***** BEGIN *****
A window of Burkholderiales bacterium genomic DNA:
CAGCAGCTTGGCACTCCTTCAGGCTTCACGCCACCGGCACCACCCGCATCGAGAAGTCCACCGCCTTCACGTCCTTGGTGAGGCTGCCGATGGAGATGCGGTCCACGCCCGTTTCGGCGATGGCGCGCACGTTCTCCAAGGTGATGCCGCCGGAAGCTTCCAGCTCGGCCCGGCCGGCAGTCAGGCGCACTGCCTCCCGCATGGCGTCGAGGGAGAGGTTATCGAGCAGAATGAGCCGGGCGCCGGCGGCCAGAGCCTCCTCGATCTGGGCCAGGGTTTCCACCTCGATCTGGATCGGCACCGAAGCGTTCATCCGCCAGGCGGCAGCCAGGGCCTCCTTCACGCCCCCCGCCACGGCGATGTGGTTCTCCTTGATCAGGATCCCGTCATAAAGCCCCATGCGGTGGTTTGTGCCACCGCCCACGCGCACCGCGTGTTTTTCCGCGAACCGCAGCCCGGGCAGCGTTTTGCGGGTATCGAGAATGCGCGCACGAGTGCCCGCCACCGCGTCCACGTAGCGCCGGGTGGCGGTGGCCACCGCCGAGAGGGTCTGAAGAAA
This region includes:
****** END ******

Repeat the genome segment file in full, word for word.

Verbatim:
A window of Burkholderiales bacterium genomic DNA:
CAGCAGCTTGGCACTCCTTCAGGCTTCACGCCACCGGCACCACCCGCATCGAGAAGTCCACCGCCTTCACGTCCTTGGTGAGGCTGCCGATGGAGATGCGGTCCACGCCCGTTTCGGCGATGGCGCGCACGTTCTCCAAGGTGATGCCGCCGGAAGCTTCCAGCTCGGCCCGGCCGGCAGTCAGGCGCACTGCCTCCCGCATGGCGTCGAGGGAGAGGTTATCGAGCAGAATGAGCCGGGCGCCGGCGGCCAGAGCCTCCTCGATCTGGGCCAGGGTTTCCACCTCGATCTGGATCGGCACCGAAGCGTTCATCCGCCAGGCGGCAGCCAGGGCCTCCTTCACGCCCCCCGCCACGGCGATGTGGTTCTCCTTGATCAGGATCCCGTCATAAAGCCCCATGCGGTGGTTTGTGCCACCGCCCACGCGCACCGCGTGTTTTTCCGCGAACCGCAGCCCGGGCAGCGTTTTGCGGGTATCGAGAATGCGCGCACGAGTGCCCGCCACCGCGTCCACGTAGCGCCGGGTGGCGGTGGCCACCGCCGAGAGGGTCTGAAGAAA
This region includes: